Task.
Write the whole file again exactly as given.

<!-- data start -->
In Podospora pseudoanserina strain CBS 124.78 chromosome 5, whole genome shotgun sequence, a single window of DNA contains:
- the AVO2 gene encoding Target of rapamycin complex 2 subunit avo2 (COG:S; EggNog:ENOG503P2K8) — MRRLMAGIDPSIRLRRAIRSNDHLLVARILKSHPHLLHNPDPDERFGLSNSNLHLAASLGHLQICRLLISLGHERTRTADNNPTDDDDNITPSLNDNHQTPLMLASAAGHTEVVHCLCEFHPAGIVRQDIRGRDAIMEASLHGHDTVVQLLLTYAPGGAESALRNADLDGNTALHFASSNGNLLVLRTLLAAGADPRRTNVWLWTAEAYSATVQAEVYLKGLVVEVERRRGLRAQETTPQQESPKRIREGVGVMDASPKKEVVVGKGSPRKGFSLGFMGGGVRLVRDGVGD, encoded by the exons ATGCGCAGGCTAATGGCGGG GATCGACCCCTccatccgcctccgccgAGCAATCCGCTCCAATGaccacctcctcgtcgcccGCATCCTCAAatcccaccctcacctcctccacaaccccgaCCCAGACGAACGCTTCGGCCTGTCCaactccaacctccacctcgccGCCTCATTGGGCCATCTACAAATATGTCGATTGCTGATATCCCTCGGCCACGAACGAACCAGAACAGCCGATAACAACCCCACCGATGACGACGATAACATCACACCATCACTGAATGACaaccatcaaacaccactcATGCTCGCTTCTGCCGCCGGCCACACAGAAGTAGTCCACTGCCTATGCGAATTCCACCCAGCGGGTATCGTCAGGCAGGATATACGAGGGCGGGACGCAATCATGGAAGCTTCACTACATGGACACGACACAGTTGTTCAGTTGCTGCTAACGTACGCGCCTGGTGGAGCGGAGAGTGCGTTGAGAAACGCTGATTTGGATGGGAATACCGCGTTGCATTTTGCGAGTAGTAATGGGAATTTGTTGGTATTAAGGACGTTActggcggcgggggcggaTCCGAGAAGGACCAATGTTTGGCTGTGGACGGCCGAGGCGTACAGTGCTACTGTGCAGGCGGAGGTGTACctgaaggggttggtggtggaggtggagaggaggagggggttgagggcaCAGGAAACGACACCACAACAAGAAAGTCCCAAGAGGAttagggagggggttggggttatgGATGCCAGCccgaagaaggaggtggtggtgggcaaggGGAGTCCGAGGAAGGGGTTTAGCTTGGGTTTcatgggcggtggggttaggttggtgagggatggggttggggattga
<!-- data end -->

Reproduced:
In Podospora pseudoanserina strain CBS 124.78 chromosome 5, whole genome shotgun sequence, a single window of DNA contains:
- the AVO2 gene encoding Target of rapamycin complex 2 subunit avo2 (COG:S; EggNog:ENOG503P2K8) — MRRLMAGIDPSIRLRRAIRSNDHLLVARILKSHPHLLHNPDPDERFGLSNSNLHLAASLGHLQICRLLISLGHERTRTADNNPTDDDDNITPSLNDNHQTPLMLASAAGHTEVVHCLCEFHPAGIVRQDIRGRDAIMEASLHGHDTVVQLLLTYAPGGAESALRNADLDGNTALHFASSNGNLLVLRTLLAAGADPRRTNVWLWTAEAYSATVQAEVYLKGLVVEVERRRGLRAQETTPQQESPKRIREGVGVMDASPKKEVVVGKGSPRKGFSLGFMGGGVRLVRDGVGD, encoded by the exons ATGCGCAGGCTAATGGCGGG GATCGACCCCTccatccgcctccgccgAGCAATCCGCTCCAATGaccacctcctcgtcgcccGCATCCTCAAatcccaccctcacctcctccacaaccccgaCCCAGACGAACGCTTCGGCCTGTCCaactccaacctccacctcgccGCCTCATTGGGCCATCTACAAATATGTCGATTGCTGATATCCCTCGGCCACGAACGAACCAGAACAGCCGATAACAACCCCACCGATGACGACGATAACATCACACCATCACTGAATGACaaccatcaaacaccactcATGCTCGCTTCTGCCGCCGGCCACACAGAAGTAGTCCACTGCCTATGCGAATTCCACCCAGCGGGTATCGTCAGGCAGGATATACGAGGGCGGGACGCAATCATGGAAGCTTCACTACATGGACACGACACAGTTGTTCAGTTGCTGCTAACGTACGCGCCTGGTGGAGCGGAGAGTGCGTTGAGAAACGCTGATTTGGATGGGAATACCGCGTTGCATTTTGCGAGTAGTAATGGGAATTTGTTGGTATTAAGGACGTTActggcggcgggggcggaTCCGAGAAGGACCAATGTTTGGCTGTGGACGGCCGAGGCGTACAGTGCTACTGTGCAGGCGGAGGTGTACctgaaggggttggtggtggaggtggagaggaggagggggttgagggcaCAGGAAACGACACCACAACAAGAAAGTCCCAAGAGGAttagggagggggttggggttatgGATGCCAGCccgaagaaggaggtggtggtgggcaaggGGAGTCCGAGGAAGGGGTTTAGCTTGGGTTTcatgggcggtggggttaggttggtgagggatggggttggggattga